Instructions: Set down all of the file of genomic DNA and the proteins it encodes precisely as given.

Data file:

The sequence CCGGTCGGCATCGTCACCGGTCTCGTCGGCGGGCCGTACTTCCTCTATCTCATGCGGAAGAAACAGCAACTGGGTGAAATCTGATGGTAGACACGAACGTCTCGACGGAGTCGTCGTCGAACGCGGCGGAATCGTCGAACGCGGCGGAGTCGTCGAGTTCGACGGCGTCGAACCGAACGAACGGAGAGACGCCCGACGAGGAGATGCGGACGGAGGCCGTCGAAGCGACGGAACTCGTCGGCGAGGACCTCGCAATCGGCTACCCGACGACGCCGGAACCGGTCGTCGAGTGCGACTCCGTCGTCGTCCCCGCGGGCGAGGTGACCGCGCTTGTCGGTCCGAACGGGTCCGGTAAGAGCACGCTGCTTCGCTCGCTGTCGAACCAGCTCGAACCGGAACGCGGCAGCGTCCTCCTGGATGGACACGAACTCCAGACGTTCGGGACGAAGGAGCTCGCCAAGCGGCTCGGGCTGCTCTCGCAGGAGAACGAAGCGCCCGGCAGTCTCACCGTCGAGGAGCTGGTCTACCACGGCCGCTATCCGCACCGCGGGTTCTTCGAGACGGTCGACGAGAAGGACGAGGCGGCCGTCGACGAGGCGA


The sequence CCGGTCGGCATCGTCACCGGTCTCGTCGGCGGGCCGTACTTCCTCTATCTCATGCGGAAGAAACAGCAACTGGGTGAAATCTGATGGTAGACACGAACGTCTCGACGGAGTCGTCGTCGAACGCGGCGGAATCGTCGAACGCGGCGGAGTCGTCGAGTTCGACGGCGTCGAACCGAACGAACGGAGAGACGCCCGACGAGGAGATGCGGACGGAGGCCGTCGAAGCGACGGAACTCGTCGGCGAGGACCTCGCAATCGGCTACCCGACGACGCCGGAACCGGTCGTCGAGTGCGACTCCGTCGTCGTCCCCGCGGGCGAGGTGACCGCGCTTGTCGGTCCGAACGGGTCCGGTAAGAGCACGCTGCTTCGCTCGCTGTCGAACCAGCTCGAACCGGAACGCGGCAGCGTCCTCCTGGATGGACACGAACTCCAGACGTTCGGGACGAAGGAGCTCGCCAAGCGGCTCGGGCTGCTCTCGCAGGAGAACGAAGCGCCCGGCAGTCTCACCGTCGAGGAGCTGGTCTACCACGGCCGCTATCCGCACCGCGGGTTCTTCGAGACGGTCGACGAGAAGGACGAGGCGGCCGTCGACGAGGCGA